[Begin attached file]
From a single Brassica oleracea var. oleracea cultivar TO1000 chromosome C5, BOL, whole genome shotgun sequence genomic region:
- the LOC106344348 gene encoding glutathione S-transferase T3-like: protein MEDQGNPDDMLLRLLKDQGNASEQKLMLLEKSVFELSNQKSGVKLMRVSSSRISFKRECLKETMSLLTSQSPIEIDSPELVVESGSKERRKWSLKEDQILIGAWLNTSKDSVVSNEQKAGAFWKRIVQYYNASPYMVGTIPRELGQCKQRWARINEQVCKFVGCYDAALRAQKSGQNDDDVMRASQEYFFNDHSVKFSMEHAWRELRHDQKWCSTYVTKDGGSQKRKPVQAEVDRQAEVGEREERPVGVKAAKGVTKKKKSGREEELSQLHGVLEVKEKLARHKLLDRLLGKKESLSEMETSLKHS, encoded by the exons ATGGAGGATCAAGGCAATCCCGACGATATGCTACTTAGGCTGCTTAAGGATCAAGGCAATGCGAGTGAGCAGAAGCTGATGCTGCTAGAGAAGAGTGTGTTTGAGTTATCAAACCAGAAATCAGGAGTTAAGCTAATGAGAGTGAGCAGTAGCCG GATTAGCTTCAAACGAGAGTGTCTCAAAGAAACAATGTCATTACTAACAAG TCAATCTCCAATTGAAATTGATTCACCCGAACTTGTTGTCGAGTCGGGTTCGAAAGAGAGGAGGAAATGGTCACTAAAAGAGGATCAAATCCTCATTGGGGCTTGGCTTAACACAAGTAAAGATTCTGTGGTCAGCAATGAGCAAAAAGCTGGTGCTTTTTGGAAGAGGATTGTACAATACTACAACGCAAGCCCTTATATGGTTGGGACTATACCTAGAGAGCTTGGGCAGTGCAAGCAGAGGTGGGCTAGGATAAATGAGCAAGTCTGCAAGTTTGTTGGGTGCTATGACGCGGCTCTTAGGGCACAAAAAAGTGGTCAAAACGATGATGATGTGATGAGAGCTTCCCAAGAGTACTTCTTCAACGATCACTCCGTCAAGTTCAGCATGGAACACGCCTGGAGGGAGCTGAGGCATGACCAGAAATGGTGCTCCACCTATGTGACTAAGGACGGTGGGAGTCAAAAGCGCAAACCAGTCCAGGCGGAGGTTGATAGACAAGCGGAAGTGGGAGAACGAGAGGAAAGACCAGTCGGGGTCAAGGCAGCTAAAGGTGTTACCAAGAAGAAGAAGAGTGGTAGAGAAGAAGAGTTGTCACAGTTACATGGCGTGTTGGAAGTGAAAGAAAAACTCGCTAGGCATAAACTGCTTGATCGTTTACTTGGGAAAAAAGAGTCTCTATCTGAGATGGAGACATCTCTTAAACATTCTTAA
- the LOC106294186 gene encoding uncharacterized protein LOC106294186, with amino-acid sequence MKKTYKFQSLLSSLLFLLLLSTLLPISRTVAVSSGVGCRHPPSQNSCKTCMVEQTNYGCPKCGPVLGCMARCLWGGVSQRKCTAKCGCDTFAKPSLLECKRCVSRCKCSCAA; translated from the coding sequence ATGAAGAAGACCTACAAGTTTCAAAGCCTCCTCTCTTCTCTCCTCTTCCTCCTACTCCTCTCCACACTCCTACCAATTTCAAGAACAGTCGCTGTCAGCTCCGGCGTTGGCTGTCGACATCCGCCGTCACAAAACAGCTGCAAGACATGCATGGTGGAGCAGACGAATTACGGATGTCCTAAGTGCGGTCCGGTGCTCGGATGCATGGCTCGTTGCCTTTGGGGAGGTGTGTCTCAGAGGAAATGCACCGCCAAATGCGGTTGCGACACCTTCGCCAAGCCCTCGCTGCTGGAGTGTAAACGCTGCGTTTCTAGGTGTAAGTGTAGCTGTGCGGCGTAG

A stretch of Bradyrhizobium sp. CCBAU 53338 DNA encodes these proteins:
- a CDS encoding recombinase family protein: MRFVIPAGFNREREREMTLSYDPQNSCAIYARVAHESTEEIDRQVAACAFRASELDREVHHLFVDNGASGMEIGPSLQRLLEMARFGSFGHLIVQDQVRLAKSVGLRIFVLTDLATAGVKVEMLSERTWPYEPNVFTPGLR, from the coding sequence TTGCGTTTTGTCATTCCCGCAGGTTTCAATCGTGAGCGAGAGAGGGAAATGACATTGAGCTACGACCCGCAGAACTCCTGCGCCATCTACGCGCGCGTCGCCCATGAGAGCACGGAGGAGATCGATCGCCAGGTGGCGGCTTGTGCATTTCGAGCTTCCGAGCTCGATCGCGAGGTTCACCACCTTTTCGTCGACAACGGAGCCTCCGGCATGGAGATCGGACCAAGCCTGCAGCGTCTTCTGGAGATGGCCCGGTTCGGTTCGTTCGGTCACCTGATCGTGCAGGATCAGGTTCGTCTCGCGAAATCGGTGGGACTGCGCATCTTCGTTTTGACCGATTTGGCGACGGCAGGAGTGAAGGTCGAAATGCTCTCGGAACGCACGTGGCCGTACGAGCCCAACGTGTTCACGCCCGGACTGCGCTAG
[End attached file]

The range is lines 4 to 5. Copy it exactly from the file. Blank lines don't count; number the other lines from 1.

A stretch of Bradyrhizobium sp. CCBAU 53338 DNA encodes these proteins:
- a CDS encoding recombinase family protein: MRFVIPAGFNREREREMTLSYDPQNSCAIYARVAHESTEEIDRQVAACAFRASELDREVHHLFVDNGASGMEIGPSLQRLLEMARFGSFGHLIVQDQVRLAKSVGLRIFVLTDLATAGVKVEMLSERTWPYEPNVFTPGLR, from the coding sequence TTGCGTTTTGTCATTCCCGCAGGTTTCAATCGTGAGCGAGAGAGGGAAATGACATTGAGCTACGACCCGCAGAACTCCTGCGCCATCTACGCGCGCGTCGCCCATGAGAGCACGGAGGAGATCGATCGCCAGGTGGCGGCTTGTGCATTTCGAGCTTCCGAGCTCGATCGCGAGGTTCACCACCTTTTCGTCGACAACGGAGCCTCCGGCATGGAGATCGGACCAAGCCTGCAGCGTCTTCTGGAGATGGCCCGGTTCGGTTCGTTCGGTCACCTGATCGTGCAGGATCAGGTTCGTCTCGCGAAATCGGTGGGACTGCGCATCTTCGTTTTGACCGATTTGGCGACGGCAGGAGTGAAGGTCGAAATGCTCTCGGAACGCACGTGGCCGTACGAGCCCAACGTGTTCACGCCCGGACTGCGCTAG